Read Adrienne Basso Online

Authors: Bride of a Scottish Warrior

Adrienne Basso (3 page)

The gaping hole at the entrance to the great hall allowed Ewan to see clear through to the other side and he quickly realized it was uninhabitable. Additional holes in the roof had left the interior exposed to the elements for years; it would take a crew of men weeks to make the necessary repairs before anyone could live in it.

Once gathered in the bailey, the men dismounted. Ewan turned in a complete circle to view every inch of his domain. Despite the disappointment at the appalling conditions, his heart pummeled in his chest.
Mine. My castle. My lands. My legacy.
It was exhilarating, intoxicating to realize how far he had risen in the world. From a starving, neglected, discarded bastard son of an earl to a laird of his own lands. An impossible dream for most, yet he had somehow achieved it.

With a blood-chilling battle cry, Ewan thrust his sword into the ground, then lowered himself to one knee and bowed his head. His prayers for the future were silent and heartfelt.
Let us have peace and prosperity and a wee bit of fun.

When he was finished, Ewan rose and regarded his men. “Ye four go out to the cottages and rouse the village folk. ’Tis time we all met.”

One of the men leered a smile. Ewan sent him a warning glare and added, “Dinnae draw sword or dirk unless ye are challenged. We want to live among these people, not scare them witless.”

Ewan waited patiently for the men to carry out his orders. It didn’t take long for them to round up a sad-looking collection of old men, young children, and frightened women. Dressed in little more than rags, they stood huddled together inside the crumbling bailey, their eyes darting suspiciously in all directions.

“Is this everyone?” Ewan asked one of the old men.

“Aye,” he answered, straightening his crooked back. “Though there will be far fewer alive once the winter sets in fully.”

A flash of pity burned in Ewan’s gut. ’Twas a harsh life, and though he vowed to try his best, he knew he could not alleviate all the pain and suffering that came with struggling to survive in such a brutal place.

“I am Sir Ewan Gilroy, newly appointed laird of these lands and Tiree Keep,” he shouted, his deep voice rumbling through the ruins. “At the bequest of our great King Robert, my men and I have come to rebuild this property and renew the bounty of the land. I will accept the pledges of all those who are willing to remain here and swear allegiance to me. In exchange, I vow that ye shall live here in peace and prosperity under my rule and protection.”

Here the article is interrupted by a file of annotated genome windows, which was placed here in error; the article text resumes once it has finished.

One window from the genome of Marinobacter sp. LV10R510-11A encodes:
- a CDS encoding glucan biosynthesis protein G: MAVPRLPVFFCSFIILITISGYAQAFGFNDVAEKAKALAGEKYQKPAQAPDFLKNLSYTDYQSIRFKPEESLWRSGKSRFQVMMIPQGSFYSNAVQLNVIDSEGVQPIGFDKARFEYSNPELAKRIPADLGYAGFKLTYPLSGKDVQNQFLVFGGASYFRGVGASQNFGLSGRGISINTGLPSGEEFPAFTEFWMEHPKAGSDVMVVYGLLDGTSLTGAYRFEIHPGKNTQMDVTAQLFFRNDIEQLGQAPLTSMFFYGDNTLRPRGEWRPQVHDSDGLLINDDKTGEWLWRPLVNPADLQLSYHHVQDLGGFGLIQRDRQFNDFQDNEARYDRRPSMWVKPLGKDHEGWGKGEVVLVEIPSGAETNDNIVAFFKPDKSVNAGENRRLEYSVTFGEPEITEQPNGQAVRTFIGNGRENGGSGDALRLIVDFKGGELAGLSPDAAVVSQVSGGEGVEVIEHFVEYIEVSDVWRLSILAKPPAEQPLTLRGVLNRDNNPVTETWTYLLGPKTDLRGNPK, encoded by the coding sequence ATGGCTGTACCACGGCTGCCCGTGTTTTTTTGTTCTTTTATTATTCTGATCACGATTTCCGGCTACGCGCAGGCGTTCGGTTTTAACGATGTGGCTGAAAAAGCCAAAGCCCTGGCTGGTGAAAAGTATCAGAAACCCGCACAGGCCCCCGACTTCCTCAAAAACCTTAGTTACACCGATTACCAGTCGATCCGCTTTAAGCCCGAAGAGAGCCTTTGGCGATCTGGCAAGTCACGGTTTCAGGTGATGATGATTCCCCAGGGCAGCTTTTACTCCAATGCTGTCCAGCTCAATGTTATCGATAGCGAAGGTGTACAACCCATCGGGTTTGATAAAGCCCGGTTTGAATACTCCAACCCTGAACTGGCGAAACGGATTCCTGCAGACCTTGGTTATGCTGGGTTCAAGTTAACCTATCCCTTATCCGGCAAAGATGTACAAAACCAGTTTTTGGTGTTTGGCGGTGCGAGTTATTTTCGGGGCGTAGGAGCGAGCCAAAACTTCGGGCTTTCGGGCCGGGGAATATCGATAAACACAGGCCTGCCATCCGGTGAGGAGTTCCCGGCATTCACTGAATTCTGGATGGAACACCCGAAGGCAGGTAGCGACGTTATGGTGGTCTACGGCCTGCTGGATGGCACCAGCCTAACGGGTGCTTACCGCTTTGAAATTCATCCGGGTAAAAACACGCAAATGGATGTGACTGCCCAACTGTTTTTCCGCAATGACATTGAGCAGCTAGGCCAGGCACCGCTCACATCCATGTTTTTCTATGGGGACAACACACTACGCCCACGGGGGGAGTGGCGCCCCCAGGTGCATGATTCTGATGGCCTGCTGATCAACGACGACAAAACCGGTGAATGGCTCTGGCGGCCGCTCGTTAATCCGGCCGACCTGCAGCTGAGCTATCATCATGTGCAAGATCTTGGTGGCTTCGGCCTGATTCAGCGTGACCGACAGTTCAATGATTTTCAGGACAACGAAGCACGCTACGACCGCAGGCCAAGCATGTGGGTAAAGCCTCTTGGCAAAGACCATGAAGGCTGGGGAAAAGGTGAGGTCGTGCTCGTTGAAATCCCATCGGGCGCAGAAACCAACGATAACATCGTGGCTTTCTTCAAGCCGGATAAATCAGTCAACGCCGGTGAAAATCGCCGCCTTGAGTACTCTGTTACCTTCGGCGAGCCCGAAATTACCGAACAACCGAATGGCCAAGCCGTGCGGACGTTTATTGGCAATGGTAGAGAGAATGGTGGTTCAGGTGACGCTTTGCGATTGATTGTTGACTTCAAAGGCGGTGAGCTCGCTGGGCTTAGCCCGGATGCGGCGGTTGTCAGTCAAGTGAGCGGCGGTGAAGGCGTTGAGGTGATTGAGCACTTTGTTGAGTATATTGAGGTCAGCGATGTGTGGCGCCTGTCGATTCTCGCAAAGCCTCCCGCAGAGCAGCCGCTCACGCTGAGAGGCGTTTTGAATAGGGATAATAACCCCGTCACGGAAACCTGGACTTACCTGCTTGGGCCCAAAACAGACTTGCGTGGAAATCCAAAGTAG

There was complete silence, then a few murmurs of fear and suspicion rumbled through the air. Ewan stood tall and proud, waiting for the first brave soul to break ranks and declare his intentions. He stared hard in turn at each of the old men, but surprisingly it was one of the women who stepped forward.

“What happens if we choose to leave?”

A raw tension stretched through the bailey at the bold question. “Ye’ll have till daybreak to pack what ye can carry and be gone from my land.”

“Ye’ll not force us to stay?” she asked, the doubt clear in her voice.

“Nay.” Some might think that a foolish answer, but Ewan calculated that if they had somewhere better to go, then they would have already fled. Besides, a pledge freely given had far more potency than one forced at sword point.

Nervous whispering among the villagers began and then slowly, one by one, they dropped to their knees and bowed their heads, until each and every one was prostrate. A rush of triumph seared Ewan’s soul at this first clear victory, accomplished without harsh threats or bloodshed.

“Wonderful,” Alec drawled beside him. “More mouths to feed.”

“Ye’ll be glad they are here come spring when the crops need to be planted,” Ewan said beneath his breath.

“That’s assuming we’ll still be alive in the spring,” Alec grumbled, yet he smiled in irony as he spoke.

Ewan gave him a sobering look, then turned to the villagers. “Tonight we will feast together on the fresh game my men and I hunted this morning,” he announced with quiet authority. “Tomorrow, we will start to rebuild the castle and yer cottages.”

The mood of the crowd changed in an instant. The stiff tension eased and cautious smiles appeared. Not a bad beginning, yet Ewan knew he would have to prove his intentions with deeds, not empty promises.

The bailey soon came alive with the sounds of preparations. Carts were unloaded, tents erected, sleeping quarters discussed. Ewan stood in the midst of it all, enjoying the commotion and activity, until he spied his mother gingerly making her way across the bailey, her pinched-faced maid at her side.